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Datuk here, datuk there, datuk everywhere. So what's in a title?

V Shuman
QUICK TAKE: If you pick up a stone today and throw it into a crowd, chances are you will probably hit a datuk, if not two. No, I'm not suggesting violence here. My point is: Datuks are everywhere nowadays.

For the uninitiated, the title is "supposedly" equivalent to the British knighthood (which carries the title Sir) in days gone by. Unfortunately, the prestige that is supposed to come with the title is gone because as a friend of mine used to say "the title is being sold on the back of a bicycle." Or worse, it can even be traded in a pasar malam. How many datuks are really worthy of the title?

Recently, the police picked up a 26-year-old fake Datuk who allegedly abducted and beat up three men, including a foreigner, in the city. The man claimed to be good friends with high ranking police officials and even had a name card embossed with the title Datuk.

The man clearly had illusions of grandeur associated with titles and tried to channel it the wrong way. The fact is there are many fake datuks around today. Having acquired titles from dodgy sources like the Naning chieftain or the Sulu Sultanate in exchange for huge amounts of money, they hope the titles can help them secure contracts and gain other benefits that a titled person can gain. But in the end, they are usually several thousands of ringgit poorer, that's it.

Fake datukships aside, how many real datuks out there are really deserving of the title? I personally know a scrap metal businessman who is a datuk. His credentials - being successful in his business and very wealthy. The thing is, he was not ashamed to admit that he bought the title from the Sultanate of a state in the East Coast of the peninsula. (I believe informed readers will know which state I'm referring to.)

On that note, please don't get me started on Bollywood superstar Shahrukh Khan who was conferred the title by the Malacca Governor some years ago, because he ran around trees, singing duets with the female lead, in a Hindi movie or two shot in the state. That, and the missuses of the powers that be were huge fans of the star. The state justified the title, saying "it was given because he helped promote tourism in the state." (cue facepalm moment here)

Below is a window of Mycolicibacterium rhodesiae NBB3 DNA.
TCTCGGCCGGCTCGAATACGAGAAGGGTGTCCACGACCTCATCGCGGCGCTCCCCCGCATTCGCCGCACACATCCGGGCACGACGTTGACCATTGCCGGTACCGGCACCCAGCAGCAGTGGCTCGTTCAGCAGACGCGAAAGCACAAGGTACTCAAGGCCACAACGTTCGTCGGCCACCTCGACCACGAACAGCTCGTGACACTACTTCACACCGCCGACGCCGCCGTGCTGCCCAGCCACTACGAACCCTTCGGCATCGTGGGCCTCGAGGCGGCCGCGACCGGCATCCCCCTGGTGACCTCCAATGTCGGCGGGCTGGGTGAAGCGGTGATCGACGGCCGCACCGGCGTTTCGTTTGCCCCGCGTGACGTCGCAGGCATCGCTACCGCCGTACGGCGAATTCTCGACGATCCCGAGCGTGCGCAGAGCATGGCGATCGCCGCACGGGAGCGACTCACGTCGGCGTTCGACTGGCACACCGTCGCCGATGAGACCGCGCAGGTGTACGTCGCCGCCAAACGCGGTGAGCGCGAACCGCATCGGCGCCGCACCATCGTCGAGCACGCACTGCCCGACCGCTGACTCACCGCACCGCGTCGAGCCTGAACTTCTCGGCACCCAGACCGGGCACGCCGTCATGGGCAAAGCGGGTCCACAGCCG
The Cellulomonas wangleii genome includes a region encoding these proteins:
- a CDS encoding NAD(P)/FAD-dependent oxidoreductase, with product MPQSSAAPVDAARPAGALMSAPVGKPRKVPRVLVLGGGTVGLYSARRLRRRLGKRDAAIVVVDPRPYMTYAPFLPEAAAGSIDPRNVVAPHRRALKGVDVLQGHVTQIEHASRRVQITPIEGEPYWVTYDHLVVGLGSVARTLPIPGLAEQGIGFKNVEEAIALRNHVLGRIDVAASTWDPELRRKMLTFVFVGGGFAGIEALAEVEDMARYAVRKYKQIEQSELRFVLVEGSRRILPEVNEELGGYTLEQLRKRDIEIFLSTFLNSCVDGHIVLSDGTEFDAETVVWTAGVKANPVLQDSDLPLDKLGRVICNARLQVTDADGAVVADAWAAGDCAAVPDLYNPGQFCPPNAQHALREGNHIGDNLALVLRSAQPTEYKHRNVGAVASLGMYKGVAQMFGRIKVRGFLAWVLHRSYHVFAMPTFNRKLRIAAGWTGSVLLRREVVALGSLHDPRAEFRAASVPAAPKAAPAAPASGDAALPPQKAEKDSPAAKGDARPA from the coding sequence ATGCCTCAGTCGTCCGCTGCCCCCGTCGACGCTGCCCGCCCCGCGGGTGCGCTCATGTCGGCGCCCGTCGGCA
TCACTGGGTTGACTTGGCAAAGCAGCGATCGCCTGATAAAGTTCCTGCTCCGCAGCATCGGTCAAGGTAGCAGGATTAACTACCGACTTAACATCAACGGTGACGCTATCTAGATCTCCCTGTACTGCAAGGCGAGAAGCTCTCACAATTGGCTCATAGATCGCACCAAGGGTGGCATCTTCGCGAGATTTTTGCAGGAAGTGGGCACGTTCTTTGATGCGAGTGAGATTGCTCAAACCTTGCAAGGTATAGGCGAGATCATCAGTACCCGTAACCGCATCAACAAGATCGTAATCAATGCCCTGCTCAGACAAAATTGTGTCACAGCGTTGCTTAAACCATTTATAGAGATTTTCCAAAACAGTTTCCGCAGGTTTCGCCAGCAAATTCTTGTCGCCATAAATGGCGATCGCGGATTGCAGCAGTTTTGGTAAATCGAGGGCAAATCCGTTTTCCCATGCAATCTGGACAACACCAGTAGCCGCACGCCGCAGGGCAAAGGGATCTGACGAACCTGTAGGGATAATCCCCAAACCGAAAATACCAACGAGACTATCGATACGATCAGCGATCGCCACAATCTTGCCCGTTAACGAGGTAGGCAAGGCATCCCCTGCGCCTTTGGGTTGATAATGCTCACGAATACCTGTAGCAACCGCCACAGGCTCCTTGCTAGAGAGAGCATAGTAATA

Members of the Indian community lately also have their brain cells in a knot, puzzled about the sudden transformation of a radio DJ-cum-TV compere into a datuk. This woman, probably in her late 20s, proudly flaunts her title (awarded by the same state in the East Coast), gets chauffeured around in a Bentley, and is constantly seen brushing shoulders with the who's who of the country and has an NGO, the function of which remains a puzzle to many.

This personality was also recently featured in a local daily's top 10 list of the country's most powerful women, ahead of renowned activist Datin Paduka Marina Mahathir. Her sudden "mysterious" thrust into superstardom raised eyebrows (and blood pressure) of many who had no idea of who she was. The woman also has more than 900,000 likes on her FB page (mostly bot generated), close to prominent politician Datuk Seri Anwar Ibrahim, who has a million plus likes. Why the cheap publicity "lah?"

There are also cases of underworld figures being awarded with the title, just because they have the cash to spare. Such easily dished-out awards have "diluted" the quality of the title and people do not look up to the recipients anymore. And then, there is the famous case of the two Everest heroes - Datuks M Magendran and N Mohandas, who risked their lives and limb to be the first Malaysians to set foot on the highest peak in the world, in 1997. They received their awards only in 2010 - after being forgotten for a long 13 years.

My point is, the obsessions with titles must stop. Even the most powerful man in the world, American President Barack Obama, is addressed as "Mr President." Nothing else equivalent to Datuk, Datuk Seri, Tan Sri, or Tun. Because in the end, what you do matters more than how you are addressed.

As for me, I will wait until I’m blessed with grandchildren and hear them call me "Datuk."

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